Now, we have our own ciclovias here in Denver, where we have "1st Sundays in the Park" at Cheesman Park five months out of the year, May through September. And that's cool. It's a lot more than other places get.

And our ciclovias being on Sundays, you can further flex your cyclist's rights by venturing two blocks north, down the Teenybopper Mallrat Route and down the 16th Street Mall should you feel like it!

Friday, November 6, 2009


Geohashing is a method for finding an effectively random location nearby and visiting it: a Spontaneous Adventure Generator. Every day, the algorithm generates a new set of coordinates for each 1°×1° latitude/longitude zone (known as a graticule) in the world. The coordinates can be anywhere -- in the forest, in a city, on a mountain, or even in the middle of a lake! Everyone in a given region gets the same set of coordinates relative to their graticule.

"Spontaneous Adventure Generator!" That sums up the appeal of this little game for me! It's the same thing I find appealing in planning out 60+ weekend rides. Trying new trails, plotting new routes. ADVENTURE!

Denver is geographically unfortunate because it is what is called a "split city," meaning that an intersection of graticules, those 1x1 longitude/latitude grids, falls almost directly in the middle of the city, and so we recognize four of them in our area: NE, SE, NW, SW.

Which means that our field of play grows from about 3,381 square miles (69 miles to a degree of latitude by approximately 49 miles to a degree of longitude at 45 degrees form the equator) to four times that at 13,524 square miles.

Which is a friggin lot.

The city and county of Denver is ~155 square miles.

So there's almost a 1/50 chance that it will fall within 10 miles of Denver.

Which all goes to say that in these parts, if a hashsite happens to be a reasonable distance from you, it's a shame not to go after it.

Like I did on Hallowe'en Eve.


According to the tool at the four-graticules sized grid is 138.09353334000397 miles by 107.31667373389479 miles long, or 14819.738662209928518 miles square. My original estimate was off by about a thousand miles. I'll now assert confidently, when asked, that our playing field is about 14,819.75 square miles.

Tuesday, November 3, 2009


LGRAB announces they have a new Jango Flik to test ride and review one day after admitting the allure of a folding bicycle!

They've previously reviewed Dahon folders, so I'm looking forward to a full write-up and comparison.

Monday, November 2, 2009

Don't want to use them, but don't want them to go away

As winter approaches, I begin avoiding bike lanes because they tend to fill up with snow, slush, leaves, and other debris.

But I don't want to contribute to the notion or to any statistics about bike infrastructure not being used.

How to I reconcile these two conflicting desires?

Bike around the world

So the other day, I rode home from the airport.

That accomplishment really captured my imagination.

I fantasize now about biking to the airport, packing up my bike somehow, jetting off to some distant place, unpacking my bike, and then continuing my ride.

Rental cars? Where we're going we don't need rental cars.

There are ways of accomplishing this.

S&S Couplers

One is a product from S and S Machines called Bicycle Torque Couplings (BTC), and which most of the rest of the world call "S&S couplers."

It enables you a trusted bike mechanic to essentially saw your frame in half and install these couplers. After that, you're able to disassemble your bicycle whenever you please in such a way that it fits into regular-sized luggage. That is, you can check it as you would any other bag and not have to pay an over-sized baggage fee.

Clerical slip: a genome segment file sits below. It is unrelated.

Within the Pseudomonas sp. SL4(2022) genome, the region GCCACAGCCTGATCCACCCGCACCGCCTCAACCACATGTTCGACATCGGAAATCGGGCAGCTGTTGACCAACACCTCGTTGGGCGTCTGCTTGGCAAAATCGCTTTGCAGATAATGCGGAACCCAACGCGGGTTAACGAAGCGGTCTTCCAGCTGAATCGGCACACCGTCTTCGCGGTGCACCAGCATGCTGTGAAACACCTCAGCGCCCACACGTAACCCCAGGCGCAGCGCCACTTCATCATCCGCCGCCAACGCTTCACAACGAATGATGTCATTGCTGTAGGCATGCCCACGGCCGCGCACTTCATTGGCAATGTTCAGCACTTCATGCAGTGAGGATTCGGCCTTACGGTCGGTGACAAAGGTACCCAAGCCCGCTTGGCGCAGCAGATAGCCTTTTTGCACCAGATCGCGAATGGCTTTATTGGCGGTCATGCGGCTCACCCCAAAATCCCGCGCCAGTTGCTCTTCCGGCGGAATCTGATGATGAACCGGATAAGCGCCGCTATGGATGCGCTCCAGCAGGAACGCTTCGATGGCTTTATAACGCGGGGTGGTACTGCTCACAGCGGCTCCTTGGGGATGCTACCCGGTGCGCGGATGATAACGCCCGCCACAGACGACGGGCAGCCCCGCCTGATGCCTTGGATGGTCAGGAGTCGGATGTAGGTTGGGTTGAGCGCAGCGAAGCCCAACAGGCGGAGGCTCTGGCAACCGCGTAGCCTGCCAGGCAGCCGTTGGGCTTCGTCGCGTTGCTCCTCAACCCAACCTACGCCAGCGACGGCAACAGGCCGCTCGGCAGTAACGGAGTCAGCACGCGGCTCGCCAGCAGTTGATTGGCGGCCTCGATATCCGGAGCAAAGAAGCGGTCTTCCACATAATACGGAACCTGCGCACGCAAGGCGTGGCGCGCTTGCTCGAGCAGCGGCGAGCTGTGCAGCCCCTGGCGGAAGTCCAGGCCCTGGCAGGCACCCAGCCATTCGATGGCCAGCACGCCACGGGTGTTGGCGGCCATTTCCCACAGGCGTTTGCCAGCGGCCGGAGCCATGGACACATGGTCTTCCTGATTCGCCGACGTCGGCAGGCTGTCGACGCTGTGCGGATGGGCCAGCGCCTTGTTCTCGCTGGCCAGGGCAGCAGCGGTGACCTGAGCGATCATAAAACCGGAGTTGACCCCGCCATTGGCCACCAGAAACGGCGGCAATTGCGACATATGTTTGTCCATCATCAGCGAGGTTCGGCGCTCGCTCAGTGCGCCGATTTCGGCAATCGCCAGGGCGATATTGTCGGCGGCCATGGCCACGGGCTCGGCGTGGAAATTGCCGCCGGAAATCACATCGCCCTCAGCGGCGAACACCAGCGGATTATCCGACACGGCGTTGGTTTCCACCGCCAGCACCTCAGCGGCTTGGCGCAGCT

Some frames, like Surly's Travelers Check, come pre-built using this technology. Other bikesworks offer to retrofit your favorite frame.

The appeal of this technology is obviously having a full-sized, travel-ready bike. Larger riders like myself might be skeptical of the integrity, comfort, and cargo capacity of the other obvious travel solution: a folding bike.

Folding bikes

Which brings us to folding bicycles. Like the Bike Friday variety.

They don't really appeal to me. And they don't really seem marketed as a solution to airline travel the way S&S Couplers are. Rather, they seem marketed to urban commuters who have short distances to travel and who are worried about space on the train for their bikes. Or space in their office cube for their bike.

I know Bike Friday's site has pictures of folks on tour with their foldies, but I'm just not really buying it.

But they do have their place.

And there are some groovy looking ideas on the drawing board.

Other powered

And then just for fun, there are motorized devices like Honda's the U3-X, and Yike Bike.

Being the elitist that I am, I commend them for their small footprint and then dismiss them for not being human powered.

And more importantly, you can't take those things on a tour of the San Diego countryside. They are commuter tools. Not traveling tools.

And in summary

I think the solution for me would be an S&S Coupler ready bike. And as far as those go, Surly's frame is pretty awesome.

I'm going to go pour over the specs and daydream.

Sunday, November 1, 2009

Bikes, burritos, and the Benevolent Bovine

Apparently locally-owned Chipotle is one of the sponsors for professional cycling team Garmin-Slipstream.

My interest in cycling is practical and not competitive, so there's really no reason for me to have known that before last night, when the Lady and I were on Chipotle's site looking for locations participating in Free Burrito Night.

(Free Burrito Night being every Halloween, from 6 PM - 10 PM. Show up dressed as a burrito—i.e., with a piece of tin foil somewhere on your person—and you get a free burrito. It's a family tradition here in the Unclefather household.)

In addition to team info, it includes a nifty little flash game called slipstream ride, wherein you play an easily toppled cyclist who is uprighted after each spill by a flying cow. The Benevolent Bovine.

Who I guess is later, at the end of the race, turned into burrito stuffing, to be enjoyed by the winners. Such a benevolent bovine!

Weird little game.

As far as bicycle related flash games go, I'll be sticking to my cyclomaniacs.

Ride safely! And should you stumble, may the Benevolent Bovine set you upright again!